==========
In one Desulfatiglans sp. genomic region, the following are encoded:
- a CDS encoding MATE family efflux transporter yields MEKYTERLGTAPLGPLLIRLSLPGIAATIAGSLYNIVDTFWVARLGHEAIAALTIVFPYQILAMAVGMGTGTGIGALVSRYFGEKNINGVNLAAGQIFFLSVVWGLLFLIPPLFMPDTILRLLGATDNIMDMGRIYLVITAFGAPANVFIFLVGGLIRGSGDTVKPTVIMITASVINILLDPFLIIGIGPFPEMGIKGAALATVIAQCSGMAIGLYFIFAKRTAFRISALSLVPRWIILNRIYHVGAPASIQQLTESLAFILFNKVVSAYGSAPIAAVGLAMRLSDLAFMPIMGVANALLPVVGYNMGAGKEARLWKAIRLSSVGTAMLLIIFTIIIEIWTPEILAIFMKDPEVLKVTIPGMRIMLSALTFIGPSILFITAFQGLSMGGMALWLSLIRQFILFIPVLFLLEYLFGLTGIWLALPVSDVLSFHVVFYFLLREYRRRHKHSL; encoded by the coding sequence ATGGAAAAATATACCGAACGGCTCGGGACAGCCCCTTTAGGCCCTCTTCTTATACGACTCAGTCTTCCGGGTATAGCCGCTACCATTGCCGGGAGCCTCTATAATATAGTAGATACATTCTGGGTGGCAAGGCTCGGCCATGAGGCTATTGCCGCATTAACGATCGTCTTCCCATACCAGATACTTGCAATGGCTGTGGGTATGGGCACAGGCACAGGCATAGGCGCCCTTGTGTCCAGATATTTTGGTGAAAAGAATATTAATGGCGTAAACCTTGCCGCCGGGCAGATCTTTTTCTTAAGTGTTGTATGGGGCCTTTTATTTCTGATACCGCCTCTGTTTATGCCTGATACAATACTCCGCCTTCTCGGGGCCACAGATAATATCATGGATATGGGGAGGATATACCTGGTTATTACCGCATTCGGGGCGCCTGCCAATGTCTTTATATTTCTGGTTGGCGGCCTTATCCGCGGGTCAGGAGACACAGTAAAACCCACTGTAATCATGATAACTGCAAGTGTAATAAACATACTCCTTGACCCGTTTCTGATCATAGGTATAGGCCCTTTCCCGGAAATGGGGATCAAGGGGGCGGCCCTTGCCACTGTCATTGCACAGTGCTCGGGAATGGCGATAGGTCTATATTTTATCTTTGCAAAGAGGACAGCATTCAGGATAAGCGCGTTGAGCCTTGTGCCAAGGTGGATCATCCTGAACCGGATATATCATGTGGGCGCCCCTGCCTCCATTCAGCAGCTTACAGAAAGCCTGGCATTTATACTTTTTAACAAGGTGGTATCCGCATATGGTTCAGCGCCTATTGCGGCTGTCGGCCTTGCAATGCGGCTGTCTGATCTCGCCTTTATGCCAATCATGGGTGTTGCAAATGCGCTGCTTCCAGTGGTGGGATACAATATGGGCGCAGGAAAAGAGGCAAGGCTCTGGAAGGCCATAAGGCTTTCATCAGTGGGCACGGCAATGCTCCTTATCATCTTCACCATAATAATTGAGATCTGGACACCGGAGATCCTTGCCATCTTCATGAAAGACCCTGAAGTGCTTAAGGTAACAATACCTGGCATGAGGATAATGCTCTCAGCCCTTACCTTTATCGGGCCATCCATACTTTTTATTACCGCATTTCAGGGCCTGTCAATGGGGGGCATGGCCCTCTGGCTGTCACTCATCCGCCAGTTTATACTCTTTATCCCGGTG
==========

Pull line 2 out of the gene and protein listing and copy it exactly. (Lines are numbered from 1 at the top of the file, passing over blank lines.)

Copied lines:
- a CDS encoding MATE family efflux transporter yields MEKYTERLGTAPLGPLLIRLSLPGIAATIAGSLYNIVDTFWVARLGHEAIAALTIVFPYQILAMAVGMGTGTGIGALVSRYFGEKNINGVNLAAGQIFFLSVVWGLLFLIPPLFMPDTILRLLGATDNIMDMGRIYLVITAFGAPANVFIFLVGGLIRGSGDTVKPTVIMITASVINILLDPFLIIGIGPFPEMGIKGAALATVIAQCSGMAIGLYFIFAKRTAFRISALSLVPRWIILNRIYHVGAPASIQQLTESLAFILFNKVVSAYGSAPIAAVGLAMRLSDLAFMPIMGVANALLPVVGYNMGAGKEARLWKAIRLSSVGTAMLLIIFTIIIEIWTPEILAIFMKDPEVLKVTIPGMRIMLSALTFIGPSILFITAFQGLSMGGMALWLSLIRQFILFIPVLFLLEYLFGLTGIWLALPVSDVLSFHVVFYFLLREYRRRHKHSL; encoded by the coding sequence ATGGAAAAATATACCGAACGGCTCGGGACAGCCCCTTTAGGCCCTCTTCTTATACGACTCAGTCTTCCGGGTATAGCCGCTACCATTGCCGGGAGCCTCTATAATATAGTAGATACATTCTGGGTGGCAAGGCTCGGCCATGAGGCTATTGCCGCATTAACGATCGTCTTCCCATACCAGATACTTGCAATGGCTGTGGGTATGGGCACAGGCACAGGCATAGGCGCCCTTGTGTCCAGATATTTTGGTGAAAAGAATATTAATGGCGTAAACCTTGCCGCCGGGCAGATCTTTTTCTTAAGTGTTGTATGGGGCCTTTTATTTCTGATACCGCCTCTGTTTATGCCTGATACAATACTCCGCCTTCTCGGGGCCACAGATAATATCATGGATATGGGGAGGATATACCTGGTTATTACCGCATTCGGGGCGCCTGCCAATGTCTTTATATTTCTGGTTGGCGGCCTTATCCGCGGGTCAGGAGACACAGTAAAACCCACTGTAATCATGATAACTGCAAGTGTAATAAACATACTCCTTGACCCGTTTCTGATCATAGGTATAGGCCCTTTCCCGGAAATGGGGATCAAGGGGGCGGCCCTTGCCACTGTCATTGCACAGTGCTCGGGAATGGCGATAGGTCTATATTTTATCTTTGCAAAGAGGACAGCATTCAGGATAAGCGCGTTGAGCCTTGTGCCAAGGTGGATCATCCTGAACCGGATATATCATGTGGGCGCCCCTGCCTCCATTCAGCAGCTTACAGAAAGCCTGGCATTTATACTTTTTAACAAGGTGGTATCCGCATATGGTTCAGCGCCTATTGCGGCTGTCGGCCTTGCAATGCGGCTGTCTGATCTCGCCTTTATGCCAATCATGGGTGTTGCAAATGCGCTGCTTCCAGTGGTGGGATACAATATGGGCGCAGGAAAAGAGGCAAGGCTCTGGAAGGCCATAAGGCTTTCATCAGTGGGCACGGCAATGCTCCTTATCATCTTCACCATAATAATTGAGATCTGGACACCGGAGATCCTTGCCATCTTCATGAAAGACCCTGAAGTGCTTAAGGTAACAATACCTGGCATGAGGATAATGCTCTCAGCCCTTACCTTTATCGGGCCATCCATACTTTTTATTACCGCATTTCAGGGCCTGTCAATGGGGGGCATGGCCCTCTGGCTGTCACTCATCCGCCAGTTTATACTCTTTATCCCGGTG